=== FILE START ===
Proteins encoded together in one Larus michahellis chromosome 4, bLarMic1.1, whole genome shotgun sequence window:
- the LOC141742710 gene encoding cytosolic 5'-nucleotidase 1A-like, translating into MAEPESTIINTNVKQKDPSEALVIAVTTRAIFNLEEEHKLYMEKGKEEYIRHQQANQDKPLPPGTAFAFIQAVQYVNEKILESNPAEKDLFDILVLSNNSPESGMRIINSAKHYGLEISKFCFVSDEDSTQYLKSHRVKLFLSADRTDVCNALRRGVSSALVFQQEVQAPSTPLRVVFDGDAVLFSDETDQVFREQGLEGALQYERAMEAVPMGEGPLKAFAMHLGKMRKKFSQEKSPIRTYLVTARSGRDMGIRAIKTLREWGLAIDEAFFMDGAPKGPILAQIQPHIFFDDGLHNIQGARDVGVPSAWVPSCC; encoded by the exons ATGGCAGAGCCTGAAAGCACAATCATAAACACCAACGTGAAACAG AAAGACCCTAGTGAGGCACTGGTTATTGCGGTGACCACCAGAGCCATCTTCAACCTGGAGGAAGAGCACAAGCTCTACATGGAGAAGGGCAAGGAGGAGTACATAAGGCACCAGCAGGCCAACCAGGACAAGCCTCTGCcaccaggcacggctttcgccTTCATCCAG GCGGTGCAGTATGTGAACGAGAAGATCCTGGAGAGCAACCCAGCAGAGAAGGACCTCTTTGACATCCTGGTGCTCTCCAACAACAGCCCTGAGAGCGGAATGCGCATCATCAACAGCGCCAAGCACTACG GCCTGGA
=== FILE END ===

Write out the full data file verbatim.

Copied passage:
Proteins encoded together in one Larus michahellis chromosome 4, bLarMic1.1, whole genome shotgun sequence window:
- the LOC141742710 gene encoding cytosolic 5'-nucleotidase 1A-like, translating into MAEPESTIINTNVKQKDPSEALVIAVTTRAIFNLEEEHKLYMEKGKEEYIRHQQANQDKPLPPGTAFAFIQAVQYVNEKILESNPAEKDLFDILVLSNNSPESGMRIINSAKHYGLEISKFCFVSDEDSTQYLKSHRVKLFLSADRTDVCNALRRGVSSALVFQQEVQAPSTPLRVVFDGDAVLFSDETDQVFREQGLEGALQYERAMEAVPMGEGPLKAFAMHLGKMRKKFSQEKSPIRTYLVTARSGRDMGIRAIKTLREWGLAIDEAFFMDGAPKGPILAQIQPHIFFDDGLHNIQGARDVGVPSAWVPSCC; encoded by the exons ATGGCAGAGCCTGAAAGCACAATCATAAACACCAACGTGAAACAG AAAGACCCTAGTGAGGCACTGGTTATTGCGGTGACCACCAGAGCCATCTTCAACCTGGAGGAAGAGCACAAGCTCTACATGGAGAAGGGCAAGGAGGAGTACATAAGGCACCAGCAGGCCAACCAGGACAAGCCTCTGCcaccaggcacggctttcgccTTCATCCAG GCGGTGCAGTATGTGAACGAGAAGATCCTGGAGAGCAACCCAGCAGAGAAGGACCTCTTTGACATCCTGGTGCTCTCCAACAACAGCCCTGAGAGCGGAATGCGCATCATCAACAGCGCCAAGCACTACG GCCTGGA